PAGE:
Month: March 2008

Energy in Motion: How the nanomachines of life harvest randomness to do the cells’ work

gated molecule Stephen Goldup/Univ. of Edinburgh
TAMING CHANCE. This molecule acts like the microscopic demons James Clerk Maxwell envisaged in the 19th century. Thermal or Brownian motion moves a ring-shaped molecule (blue) from one side to another of a dumbbell-shaped molecule (yellow). But a “gate” molecule (green) is designed to lock the ring molecule to just one side of the dumbbell. Brownian motion provides energy to move the ring, but the gate molecule steers it.

This article was first published in Science News magazine, February 23rd, 2008; Vol.173 #8.

Occasionally, scientists stumble upon what seems to be a free lunch. But they’re not concerned about possibly violating the laws of economics. It would be much more shocking to break the laws of physics.

To physicists, the no-free-lunch rule is precious. One form of it is the first law of thermodynamics, which says that energy cannot be created from nothing. The second law of thermodynamics goes even further, declaring not only that lunches are never free but also that they come at some minimum price.

Nonetheless, some natural phenomena seem, at first glance, to violate the spirit, if not the letter, of those laws. Take living cells. In recent years, scientists have found that some molecular machines—proteins that perform crucial tasks of life, from shuttling molecules through membranes to reading information off of DNA—seem to move spontaneously. These machines are likely powered by the random motion of water molecules in their environment, the “thermal noise” that thermodynamics insists is not available for doing work.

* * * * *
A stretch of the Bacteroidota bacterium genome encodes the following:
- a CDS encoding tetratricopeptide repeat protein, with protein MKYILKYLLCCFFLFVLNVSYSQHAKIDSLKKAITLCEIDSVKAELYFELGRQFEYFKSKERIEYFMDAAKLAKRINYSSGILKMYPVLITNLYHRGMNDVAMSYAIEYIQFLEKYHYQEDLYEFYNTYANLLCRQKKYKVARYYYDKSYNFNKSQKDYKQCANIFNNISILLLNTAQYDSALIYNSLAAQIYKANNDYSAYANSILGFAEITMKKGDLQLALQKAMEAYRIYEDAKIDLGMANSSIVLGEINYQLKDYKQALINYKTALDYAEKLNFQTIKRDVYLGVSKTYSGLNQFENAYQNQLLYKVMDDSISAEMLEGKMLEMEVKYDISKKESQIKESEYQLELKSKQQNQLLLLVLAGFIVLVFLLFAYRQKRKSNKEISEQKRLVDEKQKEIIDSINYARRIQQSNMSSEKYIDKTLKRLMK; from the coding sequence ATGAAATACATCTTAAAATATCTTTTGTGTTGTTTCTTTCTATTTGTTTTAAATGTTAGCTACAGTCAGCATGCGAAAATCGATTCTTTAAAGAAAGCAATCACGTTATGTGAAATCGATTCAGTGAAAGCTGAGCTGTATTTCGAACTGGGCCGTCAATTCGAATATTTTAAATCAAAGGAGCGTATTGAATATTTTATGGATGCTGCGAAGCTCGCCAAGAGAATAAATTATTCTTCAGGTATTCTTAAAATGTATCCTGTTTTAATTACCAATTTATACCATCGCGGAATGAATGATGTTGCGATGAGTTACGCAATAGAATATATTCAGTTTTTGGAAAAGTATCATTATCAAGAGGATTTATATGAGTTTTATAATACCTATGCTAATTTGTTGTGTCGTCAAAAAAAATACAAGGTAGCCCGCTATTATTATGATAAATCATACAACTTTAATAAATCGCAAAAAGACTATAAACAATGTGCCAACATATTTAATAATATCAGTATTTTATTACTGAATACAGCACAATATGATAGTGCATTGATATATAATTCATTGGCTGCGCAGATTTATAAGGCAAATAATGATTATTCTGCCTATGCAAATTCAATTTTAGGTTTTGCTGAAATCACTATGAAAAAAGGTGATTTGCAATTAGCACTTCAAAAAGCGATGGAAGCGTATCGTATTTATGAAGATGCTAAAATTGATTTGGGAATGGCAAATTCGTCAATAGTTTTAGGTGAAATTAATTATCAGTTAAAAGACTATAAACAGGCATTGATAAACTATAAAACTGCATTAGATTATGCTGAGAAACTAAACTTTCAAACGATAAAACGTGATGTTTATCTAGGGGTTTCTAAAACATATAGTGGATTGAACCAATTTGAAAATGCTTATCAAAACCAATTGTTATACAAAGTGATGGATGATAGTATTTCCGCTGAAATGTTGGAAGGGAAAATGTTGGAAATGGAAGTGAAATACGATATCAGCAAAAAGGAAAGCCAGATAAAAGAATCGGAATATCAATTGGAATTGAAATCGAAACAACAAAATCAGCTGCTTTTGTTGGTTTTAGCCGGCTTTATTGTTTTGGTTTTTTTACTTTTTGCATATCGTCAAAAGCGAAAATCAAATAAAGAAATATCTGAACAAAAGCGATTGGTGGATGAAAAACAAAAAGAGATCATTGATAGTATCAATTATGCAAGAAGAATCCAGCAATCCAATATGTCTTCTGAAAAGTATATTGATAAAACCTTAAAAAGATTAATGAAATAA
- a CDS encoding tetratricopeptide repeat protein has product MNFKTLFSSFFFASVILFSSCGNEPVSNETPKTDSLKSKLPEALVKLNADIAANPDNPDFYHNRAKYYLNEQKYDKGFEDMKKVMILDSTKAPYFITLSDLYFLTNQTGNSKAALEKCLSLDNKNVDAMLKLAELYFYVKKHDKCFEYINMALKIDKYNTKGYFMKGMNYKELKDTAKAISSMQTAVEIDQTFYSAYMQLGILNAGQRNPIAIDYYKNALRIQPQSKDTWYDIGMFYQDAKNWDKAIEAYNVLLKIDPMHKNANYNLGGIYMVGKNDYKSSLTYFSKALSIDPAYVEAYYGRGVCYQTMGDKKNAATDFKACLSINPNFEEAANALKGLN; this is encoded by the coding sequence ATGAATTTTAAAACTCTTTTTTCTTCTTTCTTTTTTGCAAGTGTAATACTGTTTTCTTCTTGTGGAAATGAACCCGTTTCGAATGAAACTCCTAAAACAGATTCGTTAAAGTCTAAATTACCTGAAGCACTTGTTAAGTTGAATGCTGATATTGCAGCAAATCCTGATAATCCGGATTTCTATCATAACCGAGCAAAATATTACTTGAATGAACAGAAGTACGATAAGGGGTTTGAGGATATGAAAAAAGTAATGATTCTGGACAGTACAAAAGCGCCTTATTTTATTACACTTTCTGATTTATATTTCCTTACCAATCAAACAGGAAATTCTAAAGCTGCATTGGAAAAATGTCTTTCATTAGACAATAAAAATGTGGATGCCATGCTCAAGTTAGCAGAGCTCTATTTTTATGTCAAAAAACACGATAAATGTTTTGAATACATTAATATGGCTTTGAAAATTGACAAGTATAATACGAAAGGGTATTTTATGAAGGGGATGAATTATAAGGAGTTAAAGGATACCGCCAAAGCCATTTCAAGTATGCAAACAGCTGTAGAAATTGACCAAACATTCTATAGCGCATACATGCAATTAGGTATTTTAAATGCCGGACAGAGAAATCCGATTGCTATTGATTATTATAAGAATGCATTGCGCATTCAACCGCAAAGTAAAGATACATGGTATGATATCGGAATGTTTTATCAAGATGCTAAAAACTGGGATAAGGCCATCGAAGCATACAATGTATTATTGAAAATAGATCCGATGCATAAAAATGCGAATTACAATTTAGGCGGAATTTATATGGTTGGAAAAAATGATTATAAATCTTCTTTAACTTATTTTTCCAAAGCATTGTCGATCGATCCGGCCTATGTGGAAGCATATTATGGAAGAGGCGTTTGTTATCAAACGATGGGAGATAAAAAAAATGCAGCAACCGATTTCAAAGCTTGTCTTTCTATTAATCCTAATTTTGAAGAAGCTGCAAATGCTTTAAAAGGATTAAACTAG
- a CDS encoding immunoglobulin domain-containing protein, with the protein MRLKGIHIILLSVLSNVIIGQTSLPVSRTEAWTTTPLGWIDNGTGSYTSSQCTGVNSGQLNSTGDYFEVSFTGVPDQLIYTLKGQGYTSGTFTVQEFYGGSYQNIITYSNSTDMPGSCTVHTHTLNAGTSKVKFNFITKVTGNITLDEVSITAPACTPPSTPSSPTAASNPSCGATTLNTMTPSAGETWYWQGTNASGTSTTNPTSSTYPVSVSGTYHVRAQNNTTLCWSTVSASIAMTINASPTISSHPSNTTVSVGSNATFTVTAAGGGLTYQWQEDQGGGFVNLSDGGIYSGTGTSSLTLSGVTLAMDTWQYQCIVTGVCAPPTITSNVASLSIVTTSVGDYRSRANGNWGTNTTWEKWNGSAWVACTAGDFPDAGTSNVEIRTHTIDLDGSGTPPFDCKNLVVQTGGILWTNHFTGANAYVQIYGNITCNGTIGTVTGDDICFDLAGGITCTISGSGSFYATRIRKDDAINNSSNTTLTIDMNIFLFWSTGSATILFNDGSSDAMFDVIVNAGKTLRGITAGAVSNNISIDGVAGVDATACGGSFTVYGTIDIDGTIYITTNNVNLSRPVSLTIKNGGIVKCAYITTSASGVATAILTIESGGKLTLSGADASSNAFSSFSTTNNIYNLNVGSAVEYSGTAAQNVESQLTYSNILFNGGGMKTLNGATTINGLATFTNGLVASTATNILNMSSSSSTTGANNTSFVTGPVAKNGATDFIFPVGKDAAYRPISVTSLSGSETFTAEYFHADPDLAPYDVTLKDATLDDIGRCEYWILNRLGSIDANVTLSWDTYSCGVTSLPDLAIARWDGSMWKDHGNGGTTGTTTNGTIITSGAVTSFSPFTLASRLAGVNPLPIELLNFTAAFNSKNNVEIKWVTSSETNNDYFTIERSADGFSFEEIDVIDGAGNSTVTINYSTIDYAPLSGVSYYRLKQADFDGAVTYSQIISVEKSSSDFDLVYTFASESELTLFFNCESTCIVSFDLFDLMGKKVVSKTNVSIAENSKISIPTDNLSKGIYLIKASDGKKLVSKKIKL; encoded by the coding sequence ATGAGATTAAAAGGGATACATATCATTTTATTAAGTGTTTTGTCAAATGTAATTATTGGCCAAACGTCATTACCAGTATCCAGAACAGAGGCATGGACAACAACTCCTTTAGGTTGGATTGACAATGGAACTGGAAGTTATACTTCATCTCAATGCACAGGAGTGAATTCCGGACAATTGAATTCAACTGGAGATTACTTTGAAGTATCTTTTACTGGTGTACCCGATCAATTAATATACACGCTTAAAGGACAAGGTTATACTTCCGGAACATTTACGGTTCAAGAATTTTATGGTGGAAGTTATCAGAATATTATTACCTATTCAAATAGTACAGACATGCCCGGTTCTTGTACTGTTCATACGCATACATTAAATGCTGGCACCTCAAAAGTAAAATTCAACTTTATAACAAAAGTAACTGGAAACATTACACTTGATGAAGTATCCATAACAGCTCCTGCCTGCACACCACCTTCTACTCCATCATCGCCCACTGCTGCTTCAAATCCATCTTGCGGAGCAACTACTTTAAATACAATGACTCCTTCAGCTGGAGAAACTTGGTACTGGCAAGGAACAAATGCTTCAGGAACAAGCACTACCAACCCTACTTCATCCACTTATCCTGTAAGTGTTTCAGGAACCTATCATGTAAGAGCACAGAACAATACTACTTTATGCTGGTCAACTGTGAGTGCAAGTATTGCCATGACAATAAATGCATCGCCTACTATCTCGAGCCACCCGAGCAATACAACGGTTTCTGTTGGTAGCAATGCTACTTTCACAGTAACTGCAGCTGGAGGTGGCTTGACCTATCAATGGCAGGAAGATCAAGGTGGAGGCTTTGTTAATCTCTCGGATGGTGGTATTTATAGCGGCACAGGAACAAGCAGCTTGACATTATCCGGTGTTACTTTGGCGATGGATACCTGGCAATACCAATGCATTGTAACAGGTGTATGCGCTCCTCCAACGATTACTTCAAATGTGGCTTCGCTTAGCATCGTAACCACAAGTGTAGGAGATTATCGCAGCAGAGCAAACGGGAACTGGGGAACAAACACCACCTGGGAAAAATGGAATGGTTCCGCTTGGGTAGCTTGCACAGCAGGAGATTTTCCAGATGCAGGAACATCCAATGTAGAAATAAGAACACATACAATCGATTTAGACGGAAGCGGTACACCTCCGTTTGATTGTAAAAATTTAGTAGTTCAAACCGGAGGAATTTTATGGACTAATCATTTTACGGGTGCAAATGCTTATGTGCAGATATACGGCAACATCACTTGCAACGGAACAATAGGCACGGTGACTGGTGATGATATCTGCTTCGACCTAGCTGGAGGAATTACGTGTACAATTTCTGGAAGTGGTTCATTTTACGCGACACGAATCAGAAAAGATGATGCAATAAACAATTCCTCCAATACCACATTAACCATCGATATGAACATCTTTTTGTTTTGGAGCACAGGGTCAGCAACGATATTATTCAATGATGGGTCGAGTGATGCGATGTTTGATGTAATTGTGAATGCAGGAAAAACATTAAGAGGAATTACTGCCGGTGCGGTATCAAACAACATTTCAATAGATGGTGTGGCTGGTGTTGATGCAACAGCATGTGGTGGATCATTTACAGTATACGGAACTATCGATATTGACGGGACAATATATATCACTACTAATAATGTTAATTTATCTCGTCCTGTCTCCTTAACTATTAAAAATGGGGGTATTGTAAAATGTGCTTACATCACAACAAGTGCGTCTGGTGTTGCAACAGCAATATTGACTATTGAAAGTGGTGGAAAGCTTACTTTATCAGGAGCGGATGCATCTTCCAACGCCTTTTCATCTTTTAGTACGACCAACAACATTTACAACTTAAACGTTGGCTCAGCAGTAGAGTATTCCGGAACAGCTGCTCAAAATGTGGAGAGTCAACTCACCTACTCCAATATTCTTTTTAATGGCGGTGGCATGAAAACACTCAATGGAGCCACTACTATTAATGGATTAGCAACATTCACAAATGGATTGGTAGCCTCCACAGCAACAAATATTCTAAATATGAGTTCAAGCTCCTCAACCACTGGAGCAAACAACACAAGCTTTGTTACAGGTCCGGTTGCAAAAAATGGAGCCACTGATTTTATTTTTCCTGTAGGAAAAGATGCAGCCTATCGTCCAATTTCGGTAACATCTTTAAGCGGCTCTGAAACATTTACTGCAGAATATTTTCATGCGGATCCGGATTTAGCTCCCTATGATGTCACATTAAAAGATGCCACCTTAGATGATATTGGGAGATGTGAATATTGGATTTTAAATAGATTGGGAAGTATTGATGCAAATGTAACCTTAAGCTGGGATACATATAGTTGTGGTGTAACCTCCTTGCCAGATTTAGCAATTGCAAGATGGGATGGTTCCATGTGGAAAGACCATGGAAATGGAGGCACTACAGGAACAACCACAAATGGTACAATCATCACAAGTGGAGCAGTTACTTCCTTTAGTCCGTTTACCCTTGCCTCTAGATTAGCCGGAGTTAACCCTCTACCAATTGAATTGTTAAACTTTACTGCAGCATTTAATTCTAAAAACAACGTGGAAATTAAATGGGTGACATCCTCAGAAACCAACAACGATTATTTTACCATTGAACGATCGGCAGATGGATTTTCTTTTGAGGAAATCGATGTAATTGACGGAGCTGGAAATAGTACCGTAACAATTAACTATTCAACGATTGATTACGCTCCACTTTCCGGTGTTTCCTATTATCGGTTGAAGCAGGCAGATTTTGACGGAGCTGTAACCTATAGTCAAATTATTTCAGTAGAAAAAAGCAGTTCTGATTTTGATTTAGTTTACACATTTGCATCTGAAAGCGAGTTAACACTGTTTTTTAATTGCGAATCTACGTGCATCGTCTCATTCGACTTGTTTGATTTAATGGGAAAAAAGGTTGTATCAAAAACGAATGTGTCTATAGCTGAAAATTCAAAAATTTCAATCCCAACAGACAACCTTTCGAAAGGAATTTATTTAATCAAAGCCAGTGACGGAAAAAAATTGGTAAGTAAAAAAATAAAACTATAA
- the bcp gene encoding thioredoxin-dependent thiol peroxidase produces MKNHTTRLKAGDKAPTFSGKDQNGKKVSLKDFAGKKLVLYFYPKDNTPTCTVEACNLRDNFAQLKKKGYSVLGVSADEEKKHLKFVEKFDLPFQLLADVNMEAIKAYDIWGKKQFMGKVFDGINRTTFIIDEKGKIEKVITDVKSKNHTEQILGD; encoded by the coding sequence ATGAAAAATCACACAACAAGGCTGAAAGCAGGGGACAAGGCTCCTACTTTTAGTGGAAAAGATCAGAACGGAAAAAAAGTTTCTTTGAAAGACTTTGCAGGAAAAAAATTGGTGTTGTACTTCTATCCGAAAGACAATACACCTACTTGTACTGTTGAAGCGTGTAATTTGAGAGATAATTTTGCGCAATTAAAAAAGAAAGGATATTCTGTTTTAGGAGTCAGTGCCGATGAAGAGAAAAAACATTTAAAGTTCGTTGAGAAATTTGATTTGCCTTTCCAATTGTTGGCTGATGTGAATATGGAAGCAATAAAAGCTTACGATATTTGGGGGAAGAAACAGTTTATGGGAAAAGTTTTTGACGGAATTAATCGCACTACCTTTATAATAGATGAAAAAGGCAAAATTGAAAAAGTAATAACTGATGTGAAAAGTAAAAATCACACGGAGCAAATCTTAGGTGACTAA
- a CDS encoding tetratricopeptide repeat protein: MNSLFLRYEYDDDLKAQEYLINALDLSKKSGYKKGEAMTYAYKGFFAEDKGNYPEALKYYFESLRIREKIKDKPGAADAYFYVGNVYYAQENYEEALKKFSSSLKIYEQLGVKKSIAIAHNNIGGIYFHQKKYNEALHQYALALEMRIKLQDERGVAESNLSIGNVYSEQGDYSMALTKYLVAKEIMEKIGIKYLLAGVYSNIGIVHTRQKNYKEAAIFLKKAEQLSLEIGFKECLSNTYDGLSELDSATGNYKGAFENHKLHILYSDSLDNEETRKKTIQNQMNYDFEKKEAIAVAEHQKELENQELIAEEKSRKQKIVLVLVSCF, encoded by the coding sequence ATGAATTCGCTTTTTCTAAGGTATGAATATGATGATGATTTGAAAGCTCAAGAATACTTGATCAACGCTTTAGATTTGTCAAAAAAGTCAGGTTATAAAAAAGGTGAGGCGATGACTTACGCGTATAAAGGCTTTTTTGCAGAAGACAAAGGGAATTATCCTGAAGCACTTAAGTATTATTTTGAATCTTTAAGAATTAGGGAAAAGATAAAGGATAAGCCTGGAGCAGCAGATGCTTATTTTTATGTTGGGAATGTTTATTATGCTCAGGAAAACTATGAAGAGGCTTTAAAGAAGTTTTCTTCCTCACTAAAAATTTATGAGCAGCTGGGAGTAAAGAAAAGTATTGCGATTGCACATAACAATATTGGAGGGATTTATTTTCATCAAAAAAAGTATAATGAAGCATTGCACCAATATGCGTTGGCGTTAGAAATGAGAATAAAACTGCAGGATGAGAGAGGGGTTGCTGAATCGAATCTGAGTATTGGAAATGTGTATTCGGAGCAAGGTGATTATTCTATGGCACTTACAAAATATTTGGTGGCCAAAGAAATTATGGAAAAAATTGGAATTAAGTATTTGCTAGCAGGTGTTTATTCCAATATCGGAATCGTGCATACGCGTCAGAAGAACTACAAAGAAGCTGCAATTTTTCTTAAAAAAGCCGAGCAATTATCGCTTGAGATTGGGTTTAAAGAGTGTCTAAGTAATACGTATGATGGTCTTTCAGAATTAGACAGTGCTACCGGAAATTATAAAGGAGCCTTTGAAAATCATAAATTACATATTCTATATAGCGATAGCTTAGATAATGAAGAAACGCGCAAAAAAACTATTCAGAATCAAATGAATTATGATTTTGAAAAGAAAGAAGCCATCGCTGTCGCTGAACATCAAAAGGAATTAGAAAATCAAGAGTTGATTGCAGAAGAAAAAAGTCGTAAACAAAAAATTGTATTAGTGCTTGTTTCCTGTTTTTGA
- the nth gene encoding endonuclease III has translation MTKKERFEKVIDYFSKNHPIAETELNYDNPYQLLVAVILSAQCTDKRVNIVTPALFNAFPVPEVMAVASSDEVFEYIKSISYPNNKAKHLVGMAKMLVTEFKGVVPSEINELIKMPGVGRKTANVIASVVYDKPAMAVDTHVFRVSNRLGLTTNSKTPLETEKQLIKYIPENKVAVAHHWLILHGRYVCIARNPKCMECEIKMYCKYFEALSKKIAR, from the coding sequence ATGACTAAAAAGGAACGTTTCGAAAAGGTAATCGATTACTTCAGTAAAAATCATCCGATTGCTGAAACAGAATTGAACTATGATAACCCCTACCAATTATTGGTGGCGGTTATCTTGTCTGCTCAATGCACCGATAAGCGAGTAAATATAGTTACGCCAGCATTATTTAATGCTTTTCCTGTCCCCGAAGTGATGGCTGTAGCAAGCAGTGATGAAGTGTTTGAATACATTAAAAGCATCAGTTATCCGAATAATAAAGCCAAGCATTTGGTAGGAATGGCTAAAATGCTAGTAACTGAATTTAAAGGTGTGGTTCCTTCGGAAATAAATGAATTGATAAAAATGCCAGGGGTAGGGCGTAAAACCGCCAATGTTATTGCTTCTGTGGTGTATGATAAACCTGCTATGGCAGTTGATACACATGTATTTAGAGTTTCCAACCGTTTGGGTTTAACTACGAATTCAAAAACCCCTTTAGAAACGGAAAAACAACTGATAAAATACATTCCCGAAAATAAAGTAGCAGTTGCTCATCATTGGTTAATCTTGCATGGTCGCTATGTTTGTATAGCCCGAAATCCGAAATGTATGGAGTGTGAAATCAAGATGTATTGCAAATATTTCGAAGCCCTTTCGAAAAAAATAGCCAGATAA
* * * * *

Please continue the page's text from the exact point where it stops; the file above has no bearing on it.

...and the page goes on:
While some researchers debate how such machines work without breaking physical laws, other scientists have begun to exploit similar phenomena to create artificial molecular motors—nanomachines that imitate nature by putting randomness to work. “The idea is, let’s take advantage of thermal noise, rather than fight against it,” says Dean Astumian, a theoretical chemist at the University of Maine in Orono.

Researchers have just begun to build artificial nanomachines that perform simple tasks, such as moving molecules, by steering random motion in one direction rather than another. In the Feb. 13 Journal of the American Chemical Society, a team led by David Leigh, a chemist at the University of Edinburgh in Scotland, describes the first molecule designed to use chemical energy to open or close a gate and allow one of its parts to randomly cross the gate in one direction, but not the other.

It’s very much like the task assigned to a hypothetical “demon” by the 19th-century Scottish physicist James Clerk Maxwell. His thought experiment was an early attempt to show how the second law defines group behavior and thus applies only to large numbers of particles.

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